A 6-year-old girl gives up her birthday party to give back to the homeless

Armani Crews prepares care packages with donated toiletries for a food drive for the homeless on her 6th birthday.

Story highlights

  • The family prepared chicken, fish, spaghetti, pizza and mashed potatoes
  • The line stretched around the block

(CNN)Armani Crews was turning 6. But what she was asking her parents for was far from a typical birthday party.

The Chicago kindergartener said she didn't want a celebration with her friends. She wanted, instead, to feed the homeless.
When her mom said they could hand out sandwiches, she insisted on serving exactly what she'd have had at her party.
When her dad warned she wouldn't get any presents, she replied, "That's okay. As long as they can eat, I'm fine."
That, says her mom, is when the family realized Armani was serious.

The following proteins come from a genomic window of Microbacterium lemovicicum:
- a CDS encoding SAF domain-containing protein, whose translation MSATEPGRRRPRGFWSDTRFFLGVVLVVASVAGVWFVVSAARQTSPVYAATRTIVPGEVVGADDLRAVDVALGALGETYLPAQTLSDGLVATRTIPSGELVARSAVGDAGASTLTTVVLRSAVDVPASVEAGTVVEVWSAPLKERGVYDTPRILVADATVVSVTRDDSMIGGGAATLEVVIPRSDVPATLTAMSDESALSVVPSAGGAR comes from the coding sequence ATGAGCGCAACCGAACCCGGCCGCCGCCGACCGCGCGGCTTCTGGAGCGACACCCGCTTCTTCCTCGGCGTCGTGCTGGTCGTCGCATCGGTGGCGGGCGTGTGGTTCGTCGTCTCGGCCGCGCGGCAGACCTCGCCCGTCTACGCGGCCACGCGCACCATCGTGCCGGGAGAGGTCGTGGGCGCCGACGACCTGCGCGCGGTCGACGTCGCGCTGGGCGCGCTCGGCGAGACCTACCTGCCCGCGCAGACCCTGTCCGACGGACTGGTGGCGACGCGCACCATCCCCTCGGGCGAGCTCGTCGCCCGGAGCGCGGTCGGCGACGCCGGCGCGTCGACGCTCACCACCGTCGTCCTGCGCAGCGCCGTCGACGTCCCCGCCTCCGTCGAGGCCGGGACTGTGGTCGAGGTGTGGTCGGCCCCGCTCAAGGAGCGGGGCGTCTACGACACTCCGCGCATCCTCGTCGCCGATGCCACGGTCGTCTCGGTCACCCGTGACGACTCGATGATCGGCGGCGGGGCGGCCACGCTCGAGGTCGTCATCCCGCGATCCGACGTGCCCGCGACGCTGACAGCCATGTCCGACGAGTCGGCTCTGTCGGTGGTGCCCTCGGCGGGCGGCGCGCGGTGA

Spring into action

Artesha Crews knew her daughter was always interested in helping others -- ever since Armani saw her big brother give leftovers to a homeless man once.
So what she was proposing didn't come as a surprise to the family.
As soon as Armani's plans spread through Facebook and word of mouth, friends and coworkers started donating.
The family prepared chicken, fish, spaghetti, pizza and mashed potatoes.
They collected bottled water and fruits.
They put together care packages, each with everyday essentials like toothbrushes, toothpaste, deodorant, hand sanitizer, and protein bars.
Every night, Armani helped assemble the packages, her excitement growing as her birthday approached.
Each care package included daily essentials for the homeless including a toothbrush, toothpaste, hand sanitizer, and a protein bar.

The big day

Pretty soon, her birthday came around: March 8.
Armani wore a tiara and a smile as she stood with other volunteers to hand out hot meals and care packages.
About 125 people were lined around the block.
"It was a beautiful thing to see and a blessing," her mother said. "One man told us that he hadn't had a hot meal in a long time."
The family plans to make the gesture a family tradition and host more food drives in the future.
"We take a lot for granted," Artesha Crews told CNN.
"There are plenty of places in Chicago that need help. If we help each other, we'll be okay."